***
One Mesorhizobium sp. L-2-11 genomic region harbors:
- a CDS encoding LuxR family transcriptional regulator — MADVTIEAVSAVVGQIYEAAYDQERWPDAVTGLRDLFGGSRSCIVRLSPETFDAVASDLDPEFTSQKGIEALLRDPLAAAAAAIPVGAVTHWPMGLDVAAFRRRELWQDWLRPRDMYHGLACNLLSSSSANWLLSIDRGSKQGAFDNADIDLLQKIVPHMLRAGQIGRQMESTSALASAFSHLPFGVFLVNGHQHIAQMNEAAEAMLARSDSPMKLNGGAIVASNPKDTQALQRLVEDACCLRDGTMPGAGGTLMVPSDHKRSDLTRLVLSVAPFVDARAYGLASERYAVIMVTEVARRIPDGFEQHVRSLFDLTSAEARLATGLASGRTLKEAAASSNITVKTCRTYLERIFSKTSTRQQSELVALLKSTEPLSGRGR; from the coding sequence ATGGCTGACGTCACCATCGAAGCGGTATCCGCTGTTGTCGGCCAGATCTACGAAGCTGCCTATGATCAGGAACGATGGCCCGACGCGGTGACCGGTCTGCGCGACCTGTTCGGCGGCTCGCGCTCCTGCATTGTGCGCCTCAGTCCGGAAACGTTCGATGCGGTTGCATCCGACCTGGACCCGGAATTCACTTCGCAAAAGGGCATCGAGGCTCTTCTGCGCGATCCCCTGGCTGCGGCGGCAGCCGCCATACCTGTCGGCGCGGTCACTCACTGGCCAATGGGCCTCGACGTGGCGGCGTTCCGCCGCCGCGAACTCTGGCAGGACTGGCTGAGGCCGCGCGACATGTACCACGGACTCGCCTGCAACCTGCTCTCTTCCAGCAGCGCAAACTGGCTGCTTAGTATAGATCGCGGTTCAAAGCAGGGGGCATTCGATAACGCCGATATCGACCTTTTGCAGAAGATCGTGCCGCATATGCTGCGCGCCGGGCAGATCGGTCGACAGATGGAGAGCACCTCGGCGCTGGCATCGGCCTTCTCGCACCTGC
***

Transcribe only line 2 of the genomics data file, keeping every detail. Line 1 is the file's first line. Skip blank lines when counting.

- a CDS encoding LuxR family transcriptional regulator — MADVTIEAVSAVVGQIYEAAYDQERWPDAVTGLRDLFGGSRSCIVRLSPETFDAVASDLDPEFTSQKGIEALLRDPLAAAAAAIPVGAVTHWPMGLDVAAFRRRELWQDWLRPRDMYHGLACNLLSSSSANWLLSIDRGSKQGAFDNADIDLLQKIVPHMLRAGQIGRQMESTSALASAFSHLPFGVFLVNGHQHIAQMNEAAEAMLARSDSPMKLNGGAIVASNPKDTQALQRLVEDACCLRDGTMPGAGGTLMVPSDHKRSDLTRLVLSVAPFVDARAYGLASERYAVIMVTEVARRIPDGFEQHVRSLFDLTSAEARLATGLASGRTLKEAAASSNITVKTCRTYLERIFSKTSTRQQSELVALLKSTEPLSGRGR; from the coding sequence ATGGCTGACGTCACCATCGAAGCGGTATCCGCTGTTGTCGGCCAGATCTACGAAGCTGCCTATGATCAGGAACGATGGCCCGACGCGGTGACCGGTCTGCGCGACCTGTTCGGCGGCTCGCGCTCCTGCATTGTGCGCCTCAGTCCGGAAACGTTCGATGCGGTTGCATCCGACCTGGACCCGGAATTCACTTCGCAAAAGGGCATCGAGGCTCTTCTGCGCGATCCCCTGGCTGCGGCGGCAGCCGCCATACCTGTCGGCGCGGTCACTCACTGGCCAATGGGCCTCGACGTGGCGGCGTTCCGCCGCCGCGAACTCTGGCAGGACTGGCTGAGGCCGCGCGACATGTACCACGGACTCGCCTGCAACCTGCTCTCTTCCAGCAGCGCAAACTGGCTGCTTAGTATAGATCGCGGTTCAAAGCAGGGGGCATTCGATAACGCCGATATCGACCTTTTGCAGAAGATCGTGCCGCATATGCTGCGCGCCGGGCAGATCGGTCGACAGATGGAGAGCACCTCGGCGCTGGCATCGGCCTTCTCGCACCTGC